MR. GILMOUR: Well, that’s part of the idea this week with the discussions. That’s been a main focus with – in – the Assistant Secretary’s discussions with leaders this week are the follow-up exactly to that, how do we move forward on implementing these. And some of the initiatives, like the security governance initiative that I mentioned and the peacekeeping initiative – those are with particular countries. And so certainly, there are specific follow-up on those. But I think that’s been a topic of discussion with all the leaders this week, is how do we continue to move forward on those. And certainly, it’s a process that will continue with our embassies in each of the countries around the continent as well.
Heading back to Washington?
MODERATOR: We can go back to Washington.
QUESTION: Yeah. Same one, Philip Crowther with France 24 again. Just wanted to make sure on the question that I asked earlier what your answer was. I couldn’t hear it, whether it was an “I don’t know” or a “No comment” on whether you know whether African fighters or jihadists have made their way over to Iraq and Syria. And after that, I’d just ask one more question if I may.
MR. GILMOUR: Okay. Yeah, no, I don’t have any information on that. And perhaps we can get you something on that, but I don’t have any knowledge of that.
QUESTION: And then just finally on the coalition that the President asked yesterday at the Security Council that he wants the world to join him in this diplomatic and potentially wider-ranging military coalition against ISIL, have you – what kind of outreach have you done to African countries? Who is on board? And what might they potentially do? Are we looking at staging areas more than anything, the likes of – I don’t know – I think you use Djibouti, Eritrea, and Niger at this point in terms of airfields. Do you know what is being done in Africa for this diplomatic and military coalition against ISIL?
MR. GILMOUR: No, I don’t have any information on that as of yet. Okay.
STAFF: Please go ahead.
MR. GILMOUR: Okay.
QUESTION: Yeah. There was an appointment, I think, yesterday of the Ebola coordinator Ambassador Powell. I don’t know – is she going to be on a shuttle around – I’m sorry, West Africa, or she will be stationed in Washington?
MR. GILMOUR: In Washington – she’s just come on board. She’s just started the job. And I’m not aware yet of any travel – I don’t know if you are, Rodney, but – so as far as I’m aware for now, her job is going to be in Washington coordinating. That’s not to say that she may not travel later, but I’m not aware of any travel being planned at this point.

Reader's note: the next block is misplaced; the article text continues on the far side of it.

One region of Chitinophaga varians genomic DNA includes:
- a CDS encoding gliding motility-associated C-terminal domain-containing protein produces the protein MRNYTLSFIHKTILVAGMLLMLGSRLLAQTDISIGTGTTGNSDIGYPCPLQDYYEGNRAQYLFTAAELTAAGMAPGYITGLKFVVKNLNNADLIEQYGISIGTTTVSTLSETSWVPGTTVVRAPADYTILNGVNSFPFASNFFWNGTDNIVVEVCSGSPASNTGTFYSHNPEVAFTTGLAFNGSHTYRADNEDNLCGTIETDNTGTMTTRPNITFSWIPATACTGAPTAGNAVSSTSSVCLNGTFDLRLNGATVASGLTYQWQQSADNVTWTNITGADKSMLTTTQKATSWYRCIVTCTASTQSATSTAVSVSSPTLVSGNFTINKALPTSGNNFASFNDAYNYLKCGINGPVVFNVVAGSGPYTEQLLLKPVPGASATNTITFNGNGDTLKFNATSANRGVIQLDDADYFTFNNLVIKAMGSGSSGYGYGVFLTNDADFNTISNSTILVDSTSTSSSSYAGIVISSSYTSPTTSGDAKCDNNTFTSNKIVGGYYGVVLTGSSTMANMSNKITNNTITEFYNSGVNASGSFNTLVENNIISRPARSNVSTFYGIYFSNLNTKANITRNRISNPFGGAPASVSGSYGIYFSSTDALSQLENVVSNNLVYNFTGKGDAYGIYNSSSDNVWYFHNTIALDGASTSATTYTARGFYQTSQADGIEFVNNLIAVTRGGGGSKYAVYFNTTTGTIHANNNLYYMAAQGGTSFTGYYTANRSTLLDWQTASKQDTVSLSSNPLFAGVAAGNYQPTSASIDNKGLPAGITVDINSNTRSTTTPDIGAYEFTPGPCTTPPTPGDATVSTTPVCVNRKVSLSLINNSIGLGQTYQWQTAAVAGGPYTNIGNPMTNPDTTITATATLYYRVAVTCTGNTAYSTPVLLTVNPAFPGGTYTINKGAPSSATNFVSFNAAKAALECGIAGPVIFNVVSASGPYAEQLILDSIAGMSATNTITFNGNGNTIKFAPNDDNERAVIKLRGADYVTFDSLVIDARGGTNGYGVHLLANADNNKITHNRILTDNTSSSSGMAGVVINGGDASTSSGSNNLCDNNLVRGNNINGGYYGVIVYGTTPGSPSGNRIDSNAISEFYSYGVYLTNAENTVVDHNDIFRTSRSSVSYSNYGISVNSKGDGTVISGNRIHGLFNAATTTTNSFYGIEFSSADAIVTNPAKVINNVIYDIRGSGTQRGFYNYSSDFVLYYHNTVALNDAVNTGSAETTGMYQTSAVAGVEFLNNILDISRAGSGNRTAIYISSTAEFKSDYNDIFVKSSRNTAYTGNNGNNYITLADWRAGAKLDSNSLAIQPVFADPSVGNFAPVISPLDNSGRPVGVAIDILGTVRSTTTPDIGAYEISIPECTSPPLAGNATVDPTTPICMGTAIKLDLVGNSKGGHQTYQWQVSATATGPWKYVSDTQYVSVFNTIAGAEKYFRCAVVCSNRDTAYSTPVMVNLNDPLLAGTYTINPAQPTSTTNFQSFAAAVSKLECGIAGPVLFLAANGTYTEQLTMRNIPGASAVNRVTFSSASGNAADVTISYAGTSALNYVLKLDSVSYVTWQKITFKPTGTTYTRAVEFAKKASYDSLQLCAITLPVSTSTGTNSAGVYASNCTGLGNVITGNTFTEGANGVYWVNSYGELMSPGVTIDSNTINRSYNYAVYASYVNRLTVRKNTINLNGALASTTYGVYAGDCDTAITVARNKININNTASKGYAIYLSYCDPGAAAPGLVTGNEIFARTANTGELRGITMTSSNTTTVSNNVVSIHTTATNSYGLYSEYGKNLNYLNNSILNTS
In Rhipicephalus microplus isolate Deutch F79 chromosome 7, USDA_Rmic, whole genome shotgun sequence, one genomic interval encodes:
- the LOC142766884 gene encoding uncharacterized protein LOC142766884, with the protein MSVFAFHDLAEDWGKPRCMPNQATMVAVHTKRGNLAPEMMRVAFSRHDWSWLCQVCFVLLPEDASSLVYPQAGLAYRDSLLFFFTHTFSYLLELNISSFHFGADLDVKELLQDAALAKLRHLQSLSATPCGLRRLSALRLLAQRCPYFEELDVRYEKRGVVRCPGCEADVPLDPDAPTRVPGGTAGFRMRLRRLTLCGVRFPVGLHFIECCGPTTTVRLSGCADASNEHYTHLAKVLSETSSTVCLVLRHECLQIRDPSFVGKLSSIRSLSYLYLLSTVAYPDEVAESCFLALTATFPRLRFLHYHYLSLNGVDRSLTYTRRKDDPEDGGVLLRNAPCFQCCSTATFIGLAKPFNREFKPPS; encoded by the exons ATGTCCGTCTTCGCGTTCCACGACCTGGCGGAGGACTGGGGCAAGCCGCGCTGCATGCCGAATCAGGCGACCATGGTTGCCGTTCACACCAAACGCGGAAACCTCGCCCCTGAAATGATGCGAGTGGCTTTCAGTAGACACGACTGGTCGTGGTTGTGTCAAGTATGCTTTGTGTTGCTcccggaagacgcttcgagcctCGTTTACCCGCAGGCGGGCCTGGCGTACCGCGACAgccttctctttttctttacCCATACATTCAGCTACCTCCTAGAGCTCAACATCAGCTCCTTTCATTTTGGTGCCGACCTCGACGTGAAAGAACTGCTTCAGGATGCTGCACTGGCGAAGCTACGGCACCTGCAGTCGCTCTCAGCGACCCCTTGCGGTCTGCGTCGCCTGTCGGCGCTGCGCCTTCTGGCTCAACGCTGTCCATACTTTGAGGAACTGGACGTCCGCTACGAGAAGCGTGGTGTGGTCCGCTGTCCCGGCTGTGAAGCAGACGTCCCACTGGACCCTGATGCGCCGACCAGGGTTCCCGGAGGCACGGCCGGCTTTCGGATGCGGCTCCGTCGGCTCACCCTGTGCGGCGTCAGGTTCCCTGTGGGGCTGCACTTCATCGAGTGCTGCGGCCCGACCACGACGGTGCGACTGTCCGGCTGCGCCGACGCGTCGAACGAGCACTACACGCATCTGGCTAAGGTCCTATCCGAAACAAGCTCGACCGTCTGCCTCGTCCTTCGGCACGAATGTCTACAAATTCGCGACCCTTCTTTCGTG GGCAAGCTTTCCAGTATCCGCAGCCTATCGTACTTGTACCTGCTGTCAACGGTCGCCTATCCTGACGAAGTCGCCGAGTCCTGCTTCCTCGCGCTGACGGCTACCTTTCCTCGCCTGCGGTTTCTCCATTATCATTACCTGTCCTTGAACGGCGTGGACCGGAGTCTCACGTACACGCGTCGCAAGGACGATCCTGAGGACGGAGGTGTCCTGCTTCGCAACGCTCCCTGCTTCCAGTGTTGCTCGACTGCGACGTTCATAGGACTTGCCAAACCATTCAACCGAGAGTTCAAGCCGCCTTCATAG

MR. FORD: Oh, I think she’s here in New York too. She’s had —
MR. GILMOUR: And she is here today in New York, yes.
MR. FORD: — (inaudible) a couple of Ebola meetings here today.
QUESTION: Oh, okay, yeah (inaudible) Ebola today, high-level meeting today.
QUESTION: Would you please share with us some of the outcomes on the private sector side of the African Leaders Summit that was held in Washington?
MR. GILMOUR: Well, there’s tremendous interest, as you might know. We had this business forum, and there were 200 CEOs from major American companies and major African companies as well, and that the leaders had a chance to spend a full day interacting with them. So there was tremendous interest on the part both of African leaders and African business as well as American CEOs. And I think Americans see great opportunity for investment in Africa, just as companies in Brazil and India and China and many markets are looking at Africa as an investment opportunity.
So as I mentioned, there were some $33 billion worth of potential investments announced that came out of that deal. So yeah, as I say, there’s just tremendous interest, and I think we’ll certainly be seeing more of that.
There’s been some very successful joint ventures between American companies and South African – or – and African partners, I should say, and I think we’ll see more of that. There’s – particularly in the resource sector, in transportation, and in lots of different sectors. So there’s certainly great potential.
QUESTION: I know you mentioned China.
MR. GILMOUR: Mm-hmm.
QUESTION: I would like to ask you about – how do you perceive the presence of China in Africa?
MR. GILMOUR: Oh, people ask us about that all the time, of course, and we certainly see China’s role as a positive one. China has much to contribute, and China’s made many investments, particularly in terms of infrastructure, that have been sorely needed for Africa. Africa needs all kinds of infrastructure everywhere, and so it’s great that the Chinese are playing an important role there. And our only comment is that – to African governments is that when they work with any foreign partner, they should ensure that the investments that they make, the partnerships they make, are a good deal for their country, and that they look out for the interests of the African countries in those, but – yes, but by and large, a very positive role.
QUESTION: Back to the Nigerian – forthcoming Nigerian general election is next year, that’s 2015. Is there any support the United States is making towards assisting Nigeria in the conduct of the election, and maybe other issues that have been coming up, like the issue of the (inaudible)? The situation has been very hard, and all – what support the U.S. is doing towards that?